Eastern Cape health care workers cry for help
The Dispatch has been inundated with messages, voice notes and letters from health care staff complaining about how the Eastern Cape health department is handling the Covid-19 crisis.
Some videos show nurses in Mthatha being addressed by union leaders on how to handle the news that their colleagues have tested positive.
A letter from one hospital staffer explained the reasons staff decided to down tools, while another accused the department of hiding results from the public.
But health department head Dr Thobile Mbengashe said health workers needed to be trained so they could understand the virus properly.
What follows is some of the correspondence the Dispatch has received.
- Workers at Victoria Hospital in Alice said there were six confirmed Covid-19 cases at the hospital — five staff members (four in administration, one clinician). They said there had been one death. “We are in a death trap here.”
- In Mthatha General hospital, a 30-second video shows workers crying as they are addressed by a union member who is trying to calm them after nine staff members tested positive. Some staff ask why they were being forced to work while their colleagues had tested positive. A nurse is being comforted by her colleague while crying. The union member tells them this is a “very painful time”. An accompanying 17-second voice note says their results had come back and almost all the workers who were tested at Mthatha General Hospital had the virus.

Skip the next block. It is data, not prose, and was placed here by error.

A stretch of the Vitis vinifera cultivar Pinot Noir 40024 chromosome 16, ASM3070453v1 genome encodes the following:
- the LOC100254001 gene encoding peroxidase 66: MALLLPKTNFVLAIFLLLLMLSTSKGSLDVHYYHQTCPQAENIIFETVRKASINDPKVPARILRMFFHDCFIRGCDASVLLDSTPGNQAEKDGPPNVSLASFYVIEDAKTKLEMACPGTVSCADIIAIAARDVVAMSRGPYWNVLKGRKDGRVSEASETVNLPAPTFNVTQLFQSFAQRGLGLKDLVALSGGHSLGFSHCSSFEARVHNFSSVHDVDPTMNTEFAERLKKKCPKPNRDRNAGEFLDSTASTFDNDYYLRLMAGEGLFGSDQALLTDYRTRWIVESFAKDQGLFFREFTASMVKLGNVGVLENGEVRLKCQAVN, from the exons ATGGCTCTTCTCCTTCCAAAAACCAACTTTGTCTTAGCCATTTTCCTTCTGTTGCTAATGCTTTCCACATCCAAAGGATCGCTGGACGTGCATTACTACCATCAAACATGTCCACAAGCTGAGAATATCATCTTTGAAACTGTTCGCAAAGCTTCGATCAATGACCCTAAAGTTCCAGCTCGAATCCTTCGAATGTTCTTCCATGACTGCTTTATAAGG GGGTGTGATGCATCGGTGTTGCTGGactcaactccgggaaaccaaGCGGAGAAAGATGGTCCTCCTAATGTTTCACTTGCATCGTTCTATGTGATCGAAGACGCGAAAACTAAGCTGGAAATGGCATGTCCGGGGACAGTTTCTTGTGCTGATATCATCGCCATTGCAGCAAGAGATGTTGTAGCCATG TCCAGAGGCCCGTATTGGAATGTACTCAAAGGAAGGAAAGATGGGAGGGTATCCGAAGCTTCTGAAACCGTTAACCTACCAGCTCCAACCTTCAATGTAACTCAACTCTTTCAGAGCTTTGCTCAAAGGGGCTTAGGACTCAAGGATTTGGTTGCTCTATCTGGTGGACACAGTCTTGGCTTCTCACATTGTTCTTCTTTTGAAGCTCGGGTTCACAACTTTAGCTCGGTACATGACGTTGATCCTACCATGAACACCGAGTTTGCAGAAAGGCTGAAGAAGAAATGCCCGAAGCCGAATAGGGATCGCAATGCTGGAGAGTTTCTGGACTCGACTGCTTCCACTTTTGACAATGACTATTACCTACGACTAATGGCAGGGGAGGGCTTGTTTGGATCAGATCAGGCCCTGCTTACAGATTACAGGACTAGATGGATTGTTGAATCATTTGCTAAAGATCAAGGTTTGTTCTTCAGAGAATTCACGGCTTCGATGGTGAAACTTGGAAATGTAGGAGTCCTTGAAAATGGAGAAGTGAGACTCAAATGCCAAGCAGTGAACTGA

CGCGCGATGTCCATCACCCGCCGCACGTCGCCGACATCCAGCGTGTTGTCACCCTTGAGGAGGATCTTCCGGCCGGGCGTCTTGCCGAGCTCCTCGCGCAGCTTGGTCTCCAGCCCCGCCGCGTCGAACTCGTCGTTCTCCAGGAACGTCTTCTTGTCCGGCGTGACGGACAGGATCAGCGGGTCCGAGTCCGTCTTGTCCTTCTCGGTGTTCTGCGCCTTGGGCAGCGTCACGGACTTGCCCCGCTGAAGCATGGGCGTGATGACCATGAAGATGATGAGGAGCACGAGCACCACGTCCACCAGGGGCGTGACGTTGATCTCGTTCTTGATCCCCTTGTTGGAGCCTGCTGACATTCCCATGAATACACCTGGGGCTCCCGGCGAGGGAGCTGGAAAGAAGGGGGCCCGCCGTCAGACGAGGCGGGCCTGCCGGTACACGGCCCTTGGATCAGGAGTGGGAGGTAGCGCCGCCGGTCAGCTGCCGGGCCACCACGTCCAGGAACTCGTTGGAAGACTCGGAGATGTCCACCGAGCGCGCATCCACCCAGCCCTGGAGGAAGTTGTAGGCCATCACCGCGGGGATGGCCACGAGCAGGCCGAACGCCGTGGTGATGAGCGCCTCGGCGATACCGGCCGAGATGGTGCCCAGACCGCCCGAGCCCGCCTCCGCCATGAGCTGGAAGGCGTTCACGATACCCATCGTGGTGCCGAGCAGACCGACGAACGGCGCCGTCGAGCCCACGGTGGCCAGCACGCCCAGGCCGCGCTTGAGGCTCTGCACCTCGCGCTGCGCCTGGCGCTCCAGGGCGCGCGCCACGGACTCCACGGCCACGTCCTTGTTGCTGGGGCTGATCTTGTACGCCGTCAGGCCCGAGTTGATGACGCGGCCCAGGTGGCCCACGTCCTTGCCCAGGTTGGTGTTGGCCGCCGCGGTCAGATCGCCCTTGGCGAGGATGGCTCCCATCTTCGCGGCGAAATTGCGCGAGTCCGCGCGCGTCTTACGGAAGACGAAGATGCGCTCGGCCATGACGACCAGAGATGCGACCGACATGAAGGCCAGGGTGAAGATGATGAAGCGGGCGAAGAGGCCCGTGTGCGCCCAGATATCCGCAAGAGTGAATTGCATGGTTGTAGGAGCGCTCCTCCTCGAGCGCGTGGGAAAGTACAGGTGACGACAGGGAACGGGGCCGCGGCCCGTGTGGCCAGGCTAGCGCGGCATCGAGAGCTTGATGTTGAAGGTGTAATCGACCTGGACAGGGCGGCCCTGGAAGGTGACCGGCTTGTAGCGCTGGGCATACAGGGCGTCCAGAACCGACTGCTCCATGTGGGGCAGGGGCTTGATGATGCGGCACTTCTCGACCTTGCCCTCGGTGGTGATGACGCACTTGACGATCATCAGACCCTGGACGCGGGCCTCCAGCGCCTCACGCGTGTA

- At Mdantsane's Nkqubela TB hospital, workers leaked a letter from management urging them to go back to work. The workers insisted that they needed to self-quarantine. “I have just been informed that deep cleaning is finished in the admin (sic) block, patient admin and laundry. It is kindly requested that all staff who have received negative results should report to work with effect from tomorrow. Also we have received the results from the 8th and 11th May, fortunately they are all negative. I will forward the officials that are negative from the above dates. All are kindly requested to report back to work tomorrow.” The letter is signed by a doctor at the hospital.
Mbengashe said the nurses were being misinformed about Covid-19 and this was causing panic.
“We need to skill our staff before the pick-up (of the virus) between June, July and August comes. We don't want a situation where we see nurses and patients sick in our hospitals. Health care staff need to know what is the cause of Covid-19 infection and how people are catching it,” he said.
“Our health care workers should know this,” he said.
He said nurses had a perception that Covid-19 was present in the air.
“This is fake information that feeds into the fear of the person.”
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